Recorded at a variety of small clubs in the Washington D.C. area, this album features tons of terrifying guitar work by the “Master Blaster of the Telecaster.” At the time, Gatton was becoming legendary for his blazing speed and explosive displays of improvisational genius. Gatton only recorded two albums under his own name in the ’70s, so this ten-song collection is quite a treat. The recording quality isn’t the greatest—and you hear plenty of audience chatter and tinkling of glasses—but drop the needle anywhere on this album and prepare to be, well, humbled. Along with the displays of superhuman fretwork on cuts such as “Sweet Georgia Brown” and “Danny’s Blues”, we also get to hear Gatton doing one of his signature tricks—a dicey procedure that involved starting his Echoplex playing whatever was last recorded on it, and then harmonizing over those parts while the band played along.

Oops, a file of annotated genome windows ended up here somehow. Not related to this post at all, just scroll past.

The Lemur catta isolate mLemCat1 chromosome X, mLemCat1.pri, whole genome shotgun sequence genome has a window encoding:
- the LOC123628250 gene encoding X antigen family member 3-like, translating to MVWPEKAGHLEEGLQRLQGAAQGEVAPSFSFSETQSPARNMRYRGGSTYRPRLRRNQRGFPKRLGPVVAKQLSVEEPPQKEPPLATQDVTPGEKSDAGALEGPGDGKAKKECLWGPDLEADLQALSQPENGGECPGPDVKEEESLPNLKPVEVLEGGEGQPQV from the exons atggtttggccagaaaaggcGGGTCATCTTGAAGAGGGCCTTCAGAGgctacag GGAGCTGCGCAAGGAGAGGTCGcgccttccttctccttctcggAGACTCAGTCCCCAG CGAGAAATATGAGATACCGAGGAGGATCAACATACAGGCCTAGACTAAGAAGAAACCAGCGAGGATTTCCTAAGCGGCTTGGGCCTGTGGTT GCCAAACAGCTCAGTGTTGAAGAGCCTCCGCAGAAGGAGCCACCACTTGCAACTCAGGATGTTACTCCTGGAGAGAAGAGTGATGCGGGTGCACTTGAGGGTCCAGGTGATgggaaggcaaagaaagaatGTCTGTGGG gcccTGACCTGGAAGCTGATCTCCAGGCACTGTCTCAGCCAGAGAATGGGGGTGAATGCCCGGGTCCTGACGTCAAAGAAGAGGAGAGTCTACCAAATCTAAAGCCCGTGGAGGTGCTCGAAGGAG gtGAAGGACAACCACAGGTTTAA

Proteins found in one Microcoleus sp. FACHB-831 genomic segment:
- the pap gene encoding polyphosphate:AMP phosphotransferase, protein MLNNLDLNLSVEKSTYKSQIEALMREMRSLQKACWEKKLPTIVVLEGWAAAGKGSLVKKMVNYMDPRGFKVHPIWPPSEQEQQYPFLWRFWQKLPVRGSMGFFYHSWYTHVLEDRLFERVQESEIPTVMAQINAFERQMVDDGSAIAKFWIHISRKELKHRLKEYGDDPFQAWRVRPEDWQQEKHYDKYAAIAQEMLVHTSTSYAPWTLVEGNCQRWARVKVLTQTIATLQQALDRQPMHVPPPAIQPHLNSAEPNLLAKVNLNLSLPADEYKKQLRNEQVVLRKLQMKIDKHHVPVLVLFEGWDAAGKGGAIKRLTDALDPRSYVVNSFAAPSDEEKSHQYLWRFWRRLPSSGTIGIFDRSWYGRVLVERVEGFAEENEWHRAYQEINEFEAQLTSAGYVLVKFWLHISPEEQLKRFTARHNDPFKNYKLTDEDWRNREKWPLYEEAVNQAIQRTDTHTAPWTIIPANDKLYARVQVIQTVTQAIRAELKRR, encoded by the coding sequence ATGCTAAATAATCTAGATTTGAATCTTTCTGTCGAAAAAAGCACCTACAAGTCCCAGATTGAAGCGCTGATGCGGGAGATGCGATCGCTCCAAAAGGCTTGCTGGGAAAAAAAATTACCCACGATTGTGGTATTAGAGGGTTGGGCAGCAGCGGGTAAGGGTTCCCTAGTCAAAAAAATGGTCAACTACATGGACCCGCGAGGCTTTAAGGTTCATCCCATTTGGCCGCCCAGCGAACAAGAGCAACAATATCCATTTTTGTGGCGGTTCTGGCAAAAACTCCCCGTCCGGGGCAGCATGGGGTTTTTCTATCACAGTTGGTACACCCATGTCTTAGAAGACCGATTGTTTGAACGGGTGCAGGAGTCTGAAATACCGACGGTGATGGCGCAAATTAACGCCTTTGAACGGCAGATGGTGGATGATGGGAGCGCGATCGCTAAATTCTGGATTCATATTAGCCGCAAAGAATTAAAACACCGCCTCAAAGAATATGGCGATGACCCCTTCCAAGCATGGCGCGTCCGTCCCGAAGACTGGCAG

Gatton also enjoyed filling the keyboard role with his own Hammond B3-sounding guitar parts, although the late keyboardist Dick Heintze (whom Gatton cited as a key influence) is featured on the sci-fi madness of “Rumble/Harlem Nocturne.” The first “new” commercially available Gatton material to emerge in years, this CD takes you back to a time and place when one could regularly stroll into a bar and watch one of the greatest superpickers of all time wowing the locals with his mind-bending guitar antics.